In my last column, I featured what I still consider to be the world’s most energy efficient (but until I figure it out, not solar powered) hot tub. But it was plastered on the front page of The Cambrian a couple weeks ago not for its efficiencies, but for the fact that it is filled with rainwater. (It is — if I run out, it’s mothballed).
If you missed the column, email email@example.com with your postal address and I’ll send a copy of the column and other good stuff.
Now we turn to green investing or SRI (socially responsible investing). Well, right, if you make money investing, you’ll see some “green,” right? That’s not exactly what I had in mind.
According to a recent article by Stan Choe of the Associated Press, “More people are looking for investments that not only rise in value but also hold true to their personal values.”
He stated that the money behind such causes stands at $6.5 trillion (2014 figure).
These investments often are environmentally oriented and sustainable, offered by companies that encourage society’s conversion to electric or hydrogen-powered vehicles; solar power (photovoltaic or concentrated solar power, which our county has two examples of, the latter in the Carrizo Plains); and/or organic food production (non-GMO), etc.
Right now, I have in my portfolio a stake in Tesla, and I’ve had a stake in First Solar. I also once had an investment in fuel cells.
However, I don’t have a “green broker.” In a chapter of my book “Crisis Investing and Entrepreneuring,” published during the economic downturn, there is a discussion of such firms. San Luis Obispo has one, Natural Investment Services, and a principal, Jack Brill, wrote the book “Investing with Your Values: Making Money and Making a Difference.” Another is Calvert Social Investments. (A clearinghouse is at socialinvest.org.)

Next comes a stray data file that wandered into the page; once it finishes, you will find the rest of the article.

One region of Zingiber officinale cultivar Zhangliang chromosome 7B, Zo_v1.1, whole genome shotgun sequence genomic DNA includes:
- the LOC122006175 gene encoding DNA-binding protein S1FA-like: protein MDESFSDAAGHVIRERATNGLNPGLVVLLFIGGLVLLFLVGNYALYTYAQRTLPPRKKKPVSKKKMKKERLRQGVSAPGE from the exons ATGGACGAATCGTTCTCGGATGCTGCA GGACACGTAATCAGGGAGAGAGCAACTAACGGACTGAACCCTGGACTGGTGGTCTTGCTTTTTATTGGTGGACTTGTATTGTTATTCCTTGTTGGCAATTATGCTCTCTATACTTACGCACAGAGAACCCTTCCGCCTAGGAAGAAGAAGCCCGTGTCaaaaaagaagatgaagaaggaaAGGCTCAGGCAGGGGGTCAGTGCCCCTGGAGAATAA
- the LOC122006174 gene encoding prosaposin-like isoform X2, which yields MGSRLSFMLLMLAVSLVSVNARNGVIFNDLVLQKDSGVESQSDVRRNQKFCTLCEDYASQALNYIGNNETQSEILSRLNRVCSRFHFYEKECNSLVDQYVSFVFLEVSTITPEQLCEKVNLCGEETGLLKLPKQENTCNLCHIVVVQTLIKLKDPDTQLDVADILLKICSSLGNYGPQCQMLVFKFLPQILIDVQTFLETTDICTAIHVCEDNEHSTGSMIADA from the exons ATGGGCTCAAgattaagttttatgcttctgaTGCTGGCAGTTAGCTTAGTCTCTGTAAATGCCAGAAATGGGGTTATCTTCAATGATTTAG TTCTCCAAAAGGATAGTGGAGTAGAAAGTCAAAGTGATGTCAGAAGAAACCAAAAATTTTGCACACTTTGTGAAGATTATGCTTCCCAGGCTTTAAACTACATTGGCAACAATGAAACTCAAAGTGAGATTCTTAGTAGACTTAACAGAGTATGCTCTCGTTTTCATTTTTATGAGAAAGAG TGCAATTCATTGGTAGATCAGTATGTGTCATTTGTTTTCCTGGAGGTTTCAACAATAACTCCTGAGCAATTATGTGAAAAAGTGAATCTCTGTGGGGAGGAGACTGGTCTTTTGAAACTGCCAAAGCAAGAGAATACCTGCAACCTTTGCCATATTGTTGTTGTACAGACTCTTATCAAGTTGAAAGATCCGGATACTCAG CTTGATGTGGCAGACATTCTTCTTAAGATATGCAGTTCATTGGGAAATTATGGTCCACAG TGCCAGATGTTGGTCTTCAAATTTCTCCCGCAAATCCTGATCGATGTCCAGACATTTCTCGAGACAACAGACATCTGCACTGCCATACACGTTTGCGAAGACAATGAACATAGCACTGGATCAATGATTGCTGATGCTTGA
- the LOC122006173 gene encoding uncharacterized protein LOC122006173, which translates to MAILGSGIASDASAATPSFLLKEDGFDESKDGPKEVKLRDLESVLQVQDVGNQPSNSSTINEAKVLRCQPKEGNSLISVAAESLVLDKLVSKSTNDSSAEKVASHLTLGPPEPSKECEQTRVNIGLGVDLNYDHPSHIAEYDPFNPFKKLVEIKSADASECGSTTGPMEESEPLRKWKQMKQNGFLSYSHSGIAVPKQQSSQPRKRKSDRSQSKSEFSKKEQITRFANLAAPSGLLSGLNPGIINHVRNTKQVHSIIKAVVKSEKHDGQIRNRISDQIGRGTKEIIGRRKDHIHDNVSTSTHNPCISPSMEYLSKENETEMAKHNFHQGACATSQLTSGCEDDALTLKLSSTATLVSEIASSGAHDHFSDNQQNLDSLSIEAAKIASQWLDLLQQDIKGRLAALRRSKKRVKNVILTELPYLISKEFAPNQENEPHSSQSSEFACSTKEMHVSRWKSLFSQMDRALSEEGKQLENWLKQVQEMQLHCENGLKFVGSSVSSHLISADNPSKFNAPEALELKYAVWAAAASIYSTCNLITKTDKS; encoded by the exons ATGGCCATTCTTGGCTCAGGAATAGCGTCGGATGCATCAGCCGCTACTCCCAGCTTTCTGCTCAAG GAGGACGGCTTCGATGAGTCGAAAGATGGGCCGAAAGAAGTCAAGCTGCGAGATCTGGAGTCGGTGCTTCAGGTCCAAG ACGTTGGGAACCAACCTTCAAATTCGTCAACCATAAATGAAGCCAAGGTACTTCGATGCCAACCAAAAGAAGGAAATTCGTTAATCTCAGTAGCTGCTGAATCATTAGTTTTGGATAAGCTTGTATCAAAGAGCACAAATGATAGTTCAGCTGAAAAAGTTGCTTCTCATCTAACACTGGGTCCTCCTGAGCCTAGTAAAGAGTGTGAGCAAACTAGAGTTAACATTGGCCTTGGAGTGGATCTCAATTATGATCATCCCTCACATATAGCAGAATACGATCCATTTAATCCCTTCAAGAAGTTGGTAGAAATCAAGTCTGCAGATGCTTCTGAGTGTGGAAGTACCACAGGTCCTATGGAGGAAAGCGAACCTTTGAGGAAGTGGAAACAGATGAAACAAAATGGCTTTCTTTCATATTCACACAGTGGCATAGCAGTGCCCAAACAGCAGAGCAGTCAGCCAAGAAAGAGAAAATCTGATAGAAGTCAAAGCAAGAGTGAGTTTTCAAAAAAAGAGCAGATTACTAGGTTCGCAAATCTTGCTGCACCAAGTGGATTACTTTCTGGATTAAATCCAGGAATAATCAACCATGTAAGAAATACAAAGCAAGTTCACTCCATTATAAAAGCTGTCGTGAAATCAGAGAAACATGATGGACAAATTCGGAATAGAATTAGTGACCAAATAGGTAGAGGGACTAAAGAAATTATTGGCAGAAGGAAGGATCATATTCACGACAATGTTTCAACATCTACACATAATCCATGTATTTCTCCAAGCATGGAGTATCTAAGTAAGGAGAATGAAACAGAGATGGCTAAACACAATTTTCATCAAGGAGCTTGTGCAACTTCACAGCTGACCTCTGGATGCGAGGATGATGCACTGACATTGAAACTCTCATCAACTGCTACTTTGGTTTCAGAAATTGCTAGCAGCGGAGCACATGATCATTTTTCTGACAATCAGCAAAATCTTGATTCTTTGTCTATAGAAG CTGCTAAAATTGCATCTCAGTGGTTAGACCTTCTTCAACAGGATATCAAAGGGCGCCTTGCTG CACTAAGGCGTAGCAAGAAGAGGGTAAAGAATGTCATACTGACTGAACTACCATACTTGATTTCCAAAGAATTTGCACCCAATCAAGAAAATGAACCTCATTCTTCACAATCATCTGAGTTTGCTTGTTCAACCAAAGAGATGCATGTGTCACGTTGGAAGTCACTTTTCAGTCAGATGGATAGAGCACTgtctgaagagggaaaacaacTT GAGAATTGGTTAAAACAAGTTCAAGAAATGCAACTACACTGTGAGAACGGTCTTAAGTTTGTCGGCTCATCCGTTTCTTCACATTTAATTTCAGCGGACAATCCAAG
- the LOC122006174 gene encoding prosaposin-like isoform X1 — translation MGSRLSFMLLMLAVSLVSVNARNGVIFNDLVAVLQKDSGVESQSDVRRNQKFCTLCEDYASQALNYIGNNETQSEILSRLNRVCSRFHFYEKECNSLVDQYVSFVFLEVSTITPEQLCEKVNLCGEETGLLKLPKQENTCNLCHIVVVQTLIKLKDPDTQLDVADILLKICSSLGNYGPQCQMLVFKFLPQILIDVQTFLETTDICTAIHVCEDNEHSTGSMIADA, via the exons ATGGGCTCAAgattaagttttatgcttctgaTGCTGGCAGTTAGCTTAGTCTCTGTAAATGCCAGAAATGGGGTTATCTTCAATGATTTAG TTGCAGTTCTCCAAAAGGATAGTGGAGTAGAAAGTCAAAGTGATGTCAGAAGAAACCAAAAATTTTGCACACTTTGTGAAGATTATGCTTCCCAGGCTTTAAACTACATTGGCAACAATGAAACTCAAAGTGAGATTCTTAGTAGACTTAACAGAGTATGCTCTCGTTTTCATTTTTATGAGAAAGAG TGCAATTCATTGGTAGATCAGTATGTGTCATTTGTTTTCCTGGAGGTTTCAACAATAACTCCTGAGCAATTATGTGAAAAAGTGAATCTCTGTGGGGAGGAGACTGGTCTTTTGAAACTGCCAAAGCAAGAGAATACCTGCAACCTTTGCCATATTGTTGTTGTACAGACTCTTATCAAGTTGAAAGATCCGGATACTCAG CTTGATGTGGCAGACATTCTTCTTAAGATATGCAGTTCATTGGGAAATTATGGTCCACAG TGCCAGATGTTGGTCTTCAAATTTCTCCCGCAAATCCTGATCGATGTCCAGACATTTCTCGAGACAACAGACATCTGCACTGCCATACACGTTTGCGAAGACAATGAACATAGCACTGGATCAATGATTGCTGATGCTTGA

A company that has kept me on its mailing list “forever” — despite my unwillingness to use them (so far) — is Green Century Funds. Give them credit for persistence. …
I wrote in my book that I would invest in SRIs that made less money than I would get from a “conscious-less firm.” At the time, I was thinking maybe 5 percent vs. 6 percent in dividends and total value inflation. Now, of course, those figures are difficult to achieve, and many of us don’t know where to put our money (except safe in a mattress?) since bank CDs are paying less than 1 percent interest.
I have a few ideas, but this really isn’t the column for that. …
But if you have to “gamble,” at least consider some green funds. Also in my book, I suggest investing with small local firms or nonprofits that are doing good deeds. Locally: Greenspace, Fiscalini Ranch Preserve and the permaculture group that Teresa Lees is involved with.
It’s not a formal investment but, for example, I’m always trying to help Bob Banner of Hopedance.org, because I believe in what he’s doing so much. If the you-know-what hits the fan, as it certainly could, Bob is a very good man to know (I co-sponsored two showings in Cambria of his film, “Last Call at the Oasis.”) Bob puts on many films in the area devoted to sustainability.
Choe reviews in his piece the issue of whether this is just a boomer thing. Not really — surveys show that younger people are translating their beliefs into behavior. They’re twice as likely to check product packaging about sustainability and three times as likely to choose a job with a company that has a “sustainable stance.”
I was at Woodstock (as a press photographer) back in 1969, and it certainly influenced my course in life. Glad I’m not the only one who still has Earth-centric values, and who remains an inveterate pragmatist.
I intend to do a free rainwater harvesting demonstration at my house at 11:30 a.m. Sept. 12. To sign up, email firstname.lastname@example.org with your phone number. Put “Demo” in the subject line.